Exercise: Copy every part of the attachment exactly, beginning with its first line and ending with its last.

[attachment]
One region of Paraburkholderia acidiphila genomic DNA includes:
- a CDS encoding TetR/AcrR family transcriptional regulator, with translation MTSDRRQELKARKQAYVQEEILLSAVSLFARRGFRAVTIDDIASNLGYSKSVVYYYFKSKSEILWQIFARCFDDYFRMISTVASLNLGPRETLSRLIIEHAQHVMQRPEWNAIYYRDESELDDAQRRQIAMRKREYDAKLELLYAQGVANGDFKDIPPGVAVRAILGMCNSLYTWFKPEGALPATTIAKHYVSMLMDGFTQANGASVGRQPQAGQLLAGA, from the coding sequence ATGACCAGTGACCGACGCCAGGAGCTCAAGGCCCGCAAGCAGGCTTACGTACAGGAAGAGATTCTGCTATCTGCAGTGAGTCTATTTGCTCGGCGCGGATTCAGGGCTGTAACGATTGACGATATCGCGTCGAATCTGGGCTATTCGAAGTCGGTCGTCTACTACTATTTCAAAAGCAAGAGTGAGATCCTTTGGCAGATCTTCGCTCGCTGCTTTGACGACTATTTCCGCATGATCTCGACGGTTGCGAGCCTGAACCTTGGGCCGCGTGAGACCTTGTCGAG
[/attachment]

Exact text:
One region of Paraburkholderia acidiphila genomic DNA includes:
- a CDS encoding TetR/AcrR family transcriptional regulator, with translation MTSDRRQELKARKQAYVQEEILLSAVSLFARRGFRAVTIDDIASNLGYSKSVVYYYFKSKSEILWQIFARCFDDYFRMISTVASLNLGPRETLSRLIIEHAQHVMQRPEWNAIYYRDESELDDAQRRQIAMRKREYDAKLELLYAQGVANGDFKDIPPGVAVRAILGMCNSLYTWFKPEGALPATTIAKHYVSMLMDGFTQANGASVGRQPQAGQLLAGA, from the coding sequence ATGACCAGTGACCGACGCCAGGAGCTCAAGGCCCGCAAGCAGGCTTACGTACAGGAAGAGATTCTGCTATCTGCAGTGAGTCTATTTGCTCGGCGCGGATTCAGGGCTGTAACGATTGACGATATCGCGTCGAATCTGGGCTATTCGAAGTCGGTCGTCTACTACTATTTCAAAAGCAAGAGTGAGATCCTTTGGCAGATCTTCGCTCGCTGCTTTGACGACTATTTCCGCATGATCTCGACGGTTGCGAGCCTGAACCTTGGGCCGCGTGAGACCTTGTCGAG